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How chords that require two-string barre should be fretted to avoid constraining other fingers in terms of general practice tips?

See example below. My 2nd finger tends to block the D string. It is pretty tricky to fret this chord starting from bass note (piece may require it being played first).

I try to curve 2nd finger more and place fingers parallel to frets and perpendicular to the fretboard but it is still quite hard to press the barre with 3rd. Any tips for this case and in general?

   4
   3
   3
   1
   2

E -10
B -8
G -8
D -6
A -8
E -- 
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4 Answers 4

up vote 4 down vote accepted

You are on the right track, but right now you are biting off more than you can chew. You need to get a good grasp of the basic shape before you can play that chord.

Let's look a the shape:

E -10
B -8
G -8
D -6
A -8
E -- 

The way to play this is to use your 1st finger on the D string, use your 2nd finger on the A string, use your 3rd finger for the B and G string, and use your 4th finger on the E string. It's not the easily shape right now so let's simplify it just for a moment. Right now we will forget about the 10 on the high E string and just bar the E, B , and G string with your 3rd finger to give us this shape:

E -8
B -8
G -8
D -6
A -8
E -- 

Is it still too hard to bar the 3 strings? Lets take the shape up to the 12 fret:

E -12
B -12
G -12
D -10
A -12
E ---

Is it still too hard to bar the 3 strings? Then we need to make your 3rd finger stronger. Just barring those 3 string with your 3rd finger and making sure all ring out should be a good finger strength exercise:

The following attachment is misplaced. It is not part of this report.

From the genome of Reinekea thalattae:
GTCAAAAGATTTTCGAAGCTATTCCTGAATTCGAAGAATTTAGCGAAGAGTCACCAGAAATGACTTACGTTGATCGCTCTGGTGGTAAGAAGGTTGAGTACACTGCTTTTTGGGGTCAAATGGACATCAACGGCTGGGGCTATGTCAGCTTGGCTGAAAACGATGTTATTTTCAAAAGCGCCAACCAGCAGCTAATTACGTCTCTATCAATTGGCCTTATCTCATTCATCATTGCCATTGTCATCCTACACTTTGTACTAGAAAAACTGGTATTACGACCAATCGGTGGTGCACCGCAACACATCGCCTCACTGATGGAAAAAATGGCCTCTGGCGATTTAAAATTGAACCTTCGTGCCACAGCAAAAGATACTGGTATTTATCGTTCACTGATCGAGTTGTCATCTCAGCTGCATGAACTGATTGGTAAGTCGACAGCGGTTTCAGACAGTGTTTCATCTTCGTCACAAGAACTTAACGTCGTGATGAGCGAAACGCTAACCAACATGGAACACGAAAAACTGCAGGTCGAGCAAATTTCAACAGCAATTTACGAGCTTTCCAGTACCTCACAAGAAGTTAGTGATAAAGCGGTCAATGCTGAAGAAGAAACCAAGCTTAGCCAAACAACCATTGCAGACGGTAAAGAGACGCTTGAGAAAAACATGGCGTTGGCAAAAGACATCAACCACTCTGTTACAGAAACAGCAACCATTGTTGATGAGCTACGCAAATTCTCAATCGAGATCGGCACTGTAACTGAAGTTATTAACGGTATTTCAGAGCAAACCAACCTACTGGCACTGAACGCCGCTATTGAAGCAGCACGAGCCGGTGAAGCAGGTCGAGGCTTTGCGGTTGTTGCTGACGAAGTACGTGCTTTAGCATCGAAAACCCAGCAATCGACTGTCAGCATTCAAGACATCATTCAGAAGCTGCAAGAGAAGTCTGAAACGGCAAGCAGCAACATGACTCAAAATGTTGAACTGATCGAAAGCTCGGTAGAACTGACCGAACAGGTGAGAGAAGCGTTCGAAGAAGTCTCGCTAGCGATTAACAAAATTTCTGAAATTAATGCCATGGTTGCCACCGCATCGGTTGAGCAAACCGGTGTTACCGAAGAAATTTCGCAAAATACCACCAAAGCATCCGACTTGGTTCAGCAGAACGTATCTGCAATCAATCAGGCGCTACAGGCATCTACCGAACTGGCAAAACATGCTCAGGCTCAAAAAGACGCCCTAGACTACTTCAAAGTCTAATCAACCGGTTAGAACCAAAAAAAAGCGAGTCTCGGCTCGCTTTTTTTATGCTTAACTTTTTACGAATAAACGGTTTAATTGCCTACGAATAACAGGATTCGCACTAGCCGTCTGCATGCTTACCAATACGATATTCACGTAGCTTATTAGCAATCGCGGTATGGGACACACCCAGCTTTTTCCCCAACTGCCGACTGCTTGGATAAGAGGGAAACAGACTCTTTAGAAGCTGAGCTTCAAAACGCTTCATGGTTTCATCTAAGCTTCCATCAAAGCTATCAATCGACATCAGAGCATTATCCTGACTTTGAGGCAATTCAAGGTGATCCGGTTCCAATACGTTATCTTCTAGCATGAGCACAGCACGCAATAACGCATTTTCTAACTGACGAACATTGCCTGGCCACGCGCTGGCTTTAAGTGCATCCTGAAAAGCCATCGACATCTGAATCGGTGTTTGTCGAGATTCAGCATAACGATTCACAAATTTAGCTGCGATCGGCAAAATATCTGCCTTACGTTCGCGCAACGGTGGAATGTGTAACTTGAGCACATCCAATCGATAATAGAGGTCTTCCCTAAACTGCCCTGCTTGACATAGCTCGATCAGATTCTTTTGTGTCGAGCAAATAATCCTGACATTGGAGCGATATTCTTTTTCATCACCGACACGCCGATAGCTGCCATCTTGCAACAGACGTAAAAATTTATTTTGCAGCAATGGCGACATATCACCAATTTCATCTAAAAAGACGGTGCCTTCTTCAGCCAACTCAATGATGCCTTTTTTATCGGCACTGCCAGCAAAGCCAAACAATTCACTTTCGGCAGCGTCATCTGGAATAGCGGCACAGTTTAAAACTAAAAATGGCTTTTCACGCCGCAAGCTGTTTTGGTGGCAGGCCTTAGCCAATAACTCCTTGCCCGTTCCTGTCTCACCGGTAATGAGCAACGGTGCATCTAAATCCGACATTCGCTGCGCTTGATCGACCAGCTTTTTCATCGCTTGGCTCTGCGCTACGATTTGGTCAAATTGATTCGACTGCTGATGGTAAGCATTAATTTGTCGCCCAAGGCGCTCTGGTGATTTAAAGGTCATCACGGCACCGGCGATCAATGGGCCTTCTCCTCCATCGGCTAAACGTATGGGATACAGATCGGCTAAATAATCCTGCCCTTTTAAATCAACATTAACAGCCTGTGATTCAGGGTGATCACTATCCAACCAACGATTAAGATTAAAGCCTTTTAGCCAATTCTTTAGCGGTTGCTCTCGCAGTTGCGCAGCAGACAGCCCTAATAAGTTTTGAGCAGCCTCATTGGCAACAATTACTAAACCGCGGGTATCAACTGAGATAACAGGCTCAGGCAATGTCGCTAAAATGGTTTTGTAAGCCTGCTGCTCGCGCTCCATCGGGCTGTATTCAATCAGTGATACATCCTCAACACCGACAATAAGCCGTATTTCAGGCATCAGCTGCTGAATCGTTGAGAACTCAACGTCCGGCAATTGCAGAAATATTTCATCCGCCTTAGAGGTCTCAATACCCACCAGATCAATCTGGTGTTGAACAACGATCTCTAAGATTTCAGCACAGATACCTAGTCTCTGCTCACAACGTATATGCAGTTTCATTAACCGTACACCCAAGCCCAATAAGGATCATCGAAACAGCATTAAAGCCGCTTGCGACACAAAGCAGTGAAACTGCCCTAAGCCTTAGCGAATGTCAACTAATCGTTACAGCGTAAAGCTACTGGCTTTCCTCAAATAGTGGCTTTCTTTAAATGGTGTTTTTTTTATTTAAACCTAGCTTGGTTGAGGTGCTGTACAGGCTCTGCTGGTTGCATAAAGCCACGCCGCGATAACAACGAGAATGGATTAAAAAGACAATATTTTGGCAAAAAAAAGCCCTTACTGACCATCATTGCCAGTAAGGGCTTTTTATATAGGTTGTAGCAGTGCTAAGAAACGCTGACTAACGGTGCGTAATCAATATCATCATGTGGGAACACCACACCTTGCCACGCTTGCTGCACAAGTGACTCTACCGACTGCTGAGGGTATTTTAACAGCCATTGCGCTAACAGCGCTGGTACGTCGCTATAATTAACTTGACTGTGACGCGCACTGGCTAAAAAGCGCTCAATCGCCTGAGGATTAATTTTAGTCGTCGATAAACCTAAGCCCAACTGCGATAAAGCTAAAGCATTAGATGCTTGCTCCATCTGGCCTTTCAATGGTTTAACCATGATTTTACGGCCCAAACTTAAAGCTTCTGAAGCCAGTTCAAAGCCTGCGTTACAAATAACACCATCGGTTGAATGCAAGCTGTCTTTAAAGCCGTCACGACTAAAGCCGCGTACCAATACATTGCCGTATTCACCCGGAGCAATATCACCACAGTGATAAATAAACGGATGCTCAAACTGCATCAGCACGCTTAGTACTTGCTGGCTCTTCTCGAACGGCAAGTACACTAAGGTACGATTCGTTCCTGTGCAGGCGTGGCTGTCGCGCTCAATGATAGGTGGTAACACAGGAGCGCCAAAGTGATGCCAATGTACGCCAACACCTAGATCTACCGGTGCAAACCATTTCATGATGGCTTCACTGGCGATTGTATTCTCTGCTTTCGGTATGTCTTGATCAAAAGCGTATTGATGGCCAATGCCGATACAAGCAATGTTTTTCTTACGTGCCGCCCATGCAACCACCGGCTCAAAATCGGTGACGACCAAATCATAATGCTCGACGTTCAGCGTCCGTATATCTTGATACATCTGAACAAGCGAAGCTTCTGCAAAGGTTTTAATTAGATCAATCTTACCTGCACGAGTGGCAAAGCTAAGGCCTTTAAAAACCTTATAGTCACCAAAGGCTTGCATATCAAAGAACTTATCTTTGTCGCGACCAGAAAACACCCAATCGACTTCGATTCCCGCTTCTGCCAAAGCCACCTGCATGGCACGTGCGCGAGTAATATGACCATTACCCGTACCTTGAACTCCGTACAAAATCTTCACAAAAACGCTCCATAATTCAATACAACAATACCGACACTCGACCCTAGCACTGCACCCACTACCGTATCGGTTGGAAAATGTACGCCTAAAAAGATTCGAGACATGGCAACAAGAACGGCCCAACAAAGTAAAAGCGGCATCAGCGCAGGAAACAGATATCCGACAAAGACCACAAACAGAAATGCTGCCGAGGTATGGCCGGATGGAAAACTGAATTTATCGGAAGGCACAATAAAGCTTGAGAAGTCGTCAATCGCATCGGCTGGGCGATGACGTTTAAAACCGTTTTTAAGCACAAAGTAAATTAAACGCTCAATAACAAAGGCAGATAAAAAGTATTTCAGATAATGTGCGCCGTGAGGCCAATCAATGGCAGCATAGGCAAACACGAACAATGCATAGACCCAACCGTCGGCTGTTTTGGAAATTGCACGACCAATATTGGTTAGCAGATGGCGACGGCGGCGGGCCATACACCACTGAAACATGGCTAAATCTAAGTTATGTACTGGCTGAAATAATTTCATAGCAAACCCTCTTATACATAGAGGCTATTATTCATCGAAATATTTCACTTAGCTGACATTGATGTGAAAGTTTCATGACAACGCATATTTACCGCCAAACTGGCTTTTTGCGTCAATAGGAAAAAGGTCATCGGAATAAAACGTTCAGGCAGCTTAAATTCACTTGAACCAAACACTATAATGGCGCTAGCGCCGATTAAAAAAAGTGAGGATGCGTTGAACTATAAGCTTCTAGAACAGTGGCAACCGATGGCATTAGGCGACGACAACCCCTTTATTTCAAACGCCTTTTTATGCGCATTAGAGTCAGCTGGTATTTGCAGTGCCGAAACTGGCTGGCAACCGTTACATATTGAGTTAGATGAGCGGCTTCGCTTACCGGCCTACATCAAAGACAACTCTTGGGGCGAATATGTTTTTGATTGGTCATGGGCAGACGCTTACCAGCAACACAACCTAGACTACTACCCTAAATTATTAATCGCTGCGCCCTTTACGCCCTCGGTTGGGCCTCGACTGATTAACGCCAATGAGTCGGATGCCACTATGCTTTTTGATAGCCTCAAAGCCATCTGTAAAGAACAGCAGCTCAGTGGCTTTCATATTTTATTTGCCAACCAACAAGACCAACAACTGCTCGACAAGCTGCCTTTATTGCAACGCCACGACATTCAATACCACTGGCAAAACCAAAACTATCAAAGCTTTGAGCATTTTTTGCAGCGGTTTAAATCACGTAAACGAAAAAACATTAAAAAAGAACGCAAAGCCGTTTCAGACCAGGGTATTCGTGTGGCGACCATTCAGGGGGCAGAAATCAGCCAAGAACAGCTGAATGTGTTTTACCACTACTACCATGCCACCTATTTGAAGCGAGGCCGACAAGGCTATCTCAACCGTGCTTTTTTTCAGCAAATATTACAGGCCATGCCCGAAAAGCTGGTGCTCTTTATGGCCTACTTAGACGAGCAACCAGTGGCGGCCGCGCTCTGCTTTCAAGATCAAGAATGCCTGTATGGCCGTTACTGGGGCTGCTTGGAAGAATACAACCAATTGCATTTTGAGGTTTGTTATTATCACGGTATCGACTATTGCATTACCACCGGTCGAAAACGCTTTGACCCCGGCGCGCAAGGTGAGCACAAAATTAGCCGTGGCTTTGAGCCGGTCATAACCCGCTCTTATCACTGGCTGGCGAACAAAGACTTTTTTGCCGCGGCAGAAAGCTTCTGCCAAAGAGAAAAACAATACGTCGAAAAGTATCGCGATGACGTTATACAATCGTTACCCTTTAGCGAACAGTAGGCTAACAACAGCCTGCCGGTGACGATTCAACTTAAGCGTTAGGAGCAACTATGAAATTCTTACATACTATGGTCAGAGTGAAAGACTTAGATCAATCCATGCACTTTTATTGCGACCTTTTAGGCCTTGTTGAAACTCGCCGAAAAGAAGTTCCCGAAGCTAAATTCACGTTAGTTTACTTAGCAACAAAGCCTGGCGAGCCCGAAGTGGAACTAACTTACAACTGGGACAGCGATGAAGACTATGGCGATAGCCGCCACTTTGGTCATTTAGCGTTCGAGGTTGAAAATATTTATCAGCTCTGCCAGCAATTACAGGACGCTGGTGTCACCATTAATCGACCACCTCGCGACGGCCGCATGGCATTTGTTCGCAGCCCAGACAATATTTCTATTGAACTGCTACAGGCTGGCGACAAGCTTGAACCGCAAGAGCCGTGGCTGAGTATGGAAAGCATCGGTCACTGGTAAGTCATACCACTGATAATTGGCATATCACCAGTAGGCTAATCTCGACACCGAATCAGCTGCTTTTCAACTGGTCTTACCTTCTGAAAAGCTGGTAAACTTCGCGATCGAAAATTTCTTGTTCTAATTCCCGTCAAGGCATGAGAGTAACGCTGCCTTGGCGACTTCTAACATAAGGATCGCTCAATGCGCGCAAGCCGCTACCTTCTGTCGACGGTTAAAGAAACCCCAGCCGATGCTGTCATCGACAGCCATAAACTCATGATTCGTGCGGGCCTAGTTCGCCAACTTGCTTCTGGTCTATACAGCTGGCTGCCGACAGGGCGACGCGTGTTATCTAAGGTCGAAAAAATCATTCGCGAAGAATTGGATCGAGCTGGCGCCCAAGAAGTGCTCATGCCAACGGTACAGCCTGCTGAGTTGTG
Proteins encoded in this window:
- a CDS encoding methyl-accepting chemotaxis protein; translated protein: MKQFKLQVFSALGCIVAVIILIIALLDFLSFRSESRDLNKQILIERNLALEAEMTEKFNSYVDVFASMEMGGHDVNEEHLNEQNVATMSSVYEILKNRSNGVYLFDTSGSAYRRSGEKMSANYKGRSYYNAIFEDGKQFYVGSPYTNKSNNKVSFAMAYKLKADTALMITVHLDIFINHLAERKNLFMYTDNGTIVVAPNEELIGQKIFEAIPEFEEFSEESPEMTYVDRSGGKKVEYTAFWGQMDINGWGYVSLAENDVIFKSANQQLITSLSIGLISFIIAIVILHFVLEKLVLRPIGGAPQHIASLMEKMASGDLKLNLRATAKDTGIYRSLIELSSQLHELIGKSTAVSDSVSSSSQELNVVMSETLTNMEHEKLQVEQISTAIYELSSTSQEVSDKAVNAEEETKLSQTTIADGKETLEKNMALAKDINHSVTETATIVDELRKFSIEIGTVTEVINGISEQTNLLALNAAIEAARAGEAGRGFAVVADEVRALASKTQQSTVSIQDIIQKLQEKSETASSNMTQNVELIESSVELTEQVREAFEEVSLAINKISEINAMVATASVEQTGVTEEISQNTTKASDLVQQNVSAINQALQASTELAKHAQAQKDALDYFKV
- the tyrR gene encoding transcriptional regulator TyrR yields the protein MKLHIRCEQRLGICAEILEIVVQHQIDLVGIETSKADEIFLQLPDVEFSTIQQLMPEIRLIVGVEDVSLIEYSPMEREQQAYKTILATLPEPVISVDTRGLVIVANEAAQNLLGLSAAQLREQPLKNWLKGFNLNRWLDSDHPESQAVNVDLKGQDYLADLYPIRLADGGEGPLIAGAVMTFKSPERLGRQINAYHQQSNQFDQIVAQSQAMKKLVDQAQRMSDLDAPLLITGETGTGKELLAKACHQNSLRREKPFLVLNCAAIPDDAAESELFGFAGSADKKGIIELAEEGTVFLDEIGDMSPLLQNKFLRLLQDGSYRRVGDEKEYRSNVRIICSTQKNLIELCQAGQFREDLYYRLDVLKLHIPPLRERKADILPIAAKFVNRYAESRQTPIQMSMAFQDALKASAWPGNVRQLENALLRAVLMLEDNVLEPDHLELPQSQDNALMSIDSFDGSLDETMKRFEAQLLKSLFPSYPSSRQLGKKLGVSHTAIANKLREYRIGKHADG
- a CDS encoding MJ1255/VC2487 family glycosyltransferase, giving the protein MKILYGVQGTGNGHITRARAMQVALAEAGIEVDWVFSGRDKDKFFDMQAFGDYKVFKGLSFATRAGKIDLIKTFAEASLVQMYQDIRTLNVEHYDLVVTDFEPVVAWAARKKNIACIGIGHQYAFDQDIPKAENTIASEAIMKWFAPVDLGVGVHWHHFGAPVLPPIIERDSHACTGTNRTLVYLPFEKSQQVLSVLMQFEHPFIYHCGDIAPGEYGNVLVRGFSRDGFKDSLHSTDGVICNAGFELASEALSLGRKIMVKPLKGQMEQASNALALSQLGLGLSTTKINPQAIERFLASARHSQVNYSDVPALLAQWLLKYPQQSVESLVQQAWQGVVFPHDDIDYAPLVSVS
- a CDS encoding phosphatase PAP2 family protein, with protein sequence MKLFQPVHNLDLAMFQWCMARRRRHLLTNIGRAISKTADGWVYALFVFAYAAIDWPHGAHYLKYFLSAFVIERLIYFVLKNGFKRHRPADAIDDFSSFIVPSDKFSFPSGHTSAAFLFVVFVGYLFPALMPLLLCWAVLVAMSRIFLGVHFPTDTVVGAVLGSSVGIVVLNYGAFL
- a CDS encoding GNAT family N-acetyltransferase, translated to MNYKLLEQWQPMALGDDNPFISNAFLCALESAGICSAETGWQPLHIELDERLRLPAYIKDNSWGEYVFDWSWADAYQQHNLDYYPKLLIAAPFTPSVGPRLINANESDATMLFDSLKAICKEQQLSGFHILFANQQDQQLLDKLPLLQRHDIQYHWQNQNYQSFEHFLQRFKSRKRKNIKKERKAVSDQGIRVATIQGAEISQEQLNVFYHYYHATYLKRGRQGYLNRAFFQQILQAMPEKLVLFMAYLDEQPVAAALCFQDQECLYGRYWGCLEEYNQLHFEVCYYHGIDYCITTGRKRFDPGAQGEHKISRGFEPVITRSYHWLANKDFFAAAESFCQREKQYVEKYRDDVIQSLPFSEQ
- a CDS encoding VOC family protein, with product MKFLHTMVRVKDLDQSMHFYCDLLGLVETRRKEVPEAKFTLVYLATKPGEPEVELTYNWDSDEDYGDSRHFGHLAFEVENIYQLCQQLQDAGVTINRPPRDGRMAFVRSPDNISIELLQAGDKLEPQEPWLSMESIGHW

E -12--11--10--9--8--7--6--5--4--3--2--1
B -12--11--10--9--8--7--6--5--4--3--2--1
G -12--11--10--9--8--7--6--5--4--3--2--1
D --------------------------------------
A --------------------------------------
E --------------------------------------

If your fingers aren't strong enough for a certain shape, you need to make the stronger through practice. It's not always easy, but it's what you have to do.

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I can't give particular tips for that chord, it's hard to give a solution to a problem you've never experienced. but here's a general overview for how I learn voicings:

Try practicing similar but easier chords to come to grips with a tricky new voicings.

eg the F13 might be easier than the Fm13 you are aiming for. F13: 10-8-8-7-8-x

if that is also tricky try get the 9 chord well practiced and then simply add the 13 with your pinky.

F9: 8-8-8-7-8-x

and also try the same idea with this F6/9: 8-8-7-7-8-x

and F6/b9 8-7-7-7-8-x

and F7add6 10-10-8-7-8-x
or 10-10-8-10-8-x

and F7#9#5 9-9-8-7-8-x

or myriad other voicings that use partial bars and similar fingerings.

Playing to a metronome and comping through all the voicings your currently working on is a good musical way of getting many voicings down quickly. play them in various order and with various roots and come up with voice leading moves and different top melodies, play through progressions you know (ii V i's etc) etc etc. You can also work on other technique simultaneously, 16th note strumming, fingerpicking etc etc

If your serious about learning lots of great voicings the renown Ted Greene books are amazing.

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Fretting non-barre chord first (3rd finger frets only one note) is useful because it helps to remember correct placement of other fingers. Make sure there no string blocking occurs.

Next, learn to adjust only 3rd finger so that it can fret barre. You will initially need to place it almost between strings so that when it straightens it will firmly fret two strings while other fingers will remain static.

This method worked for me after some practice.

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Yes, your approach to the fingering is wrong as pointed out. The first finger should be on the lowest fret.

Generally speaking, if the you look at your finger position on the neck, think of one "finger per fret" with your first finger on the lowest fretted notes (lower=closest to the end of the neck with the tuning machines and nut) and your fourth finger taking the highest notes.

Good luck! Just keep practicing and you will get it! :^)

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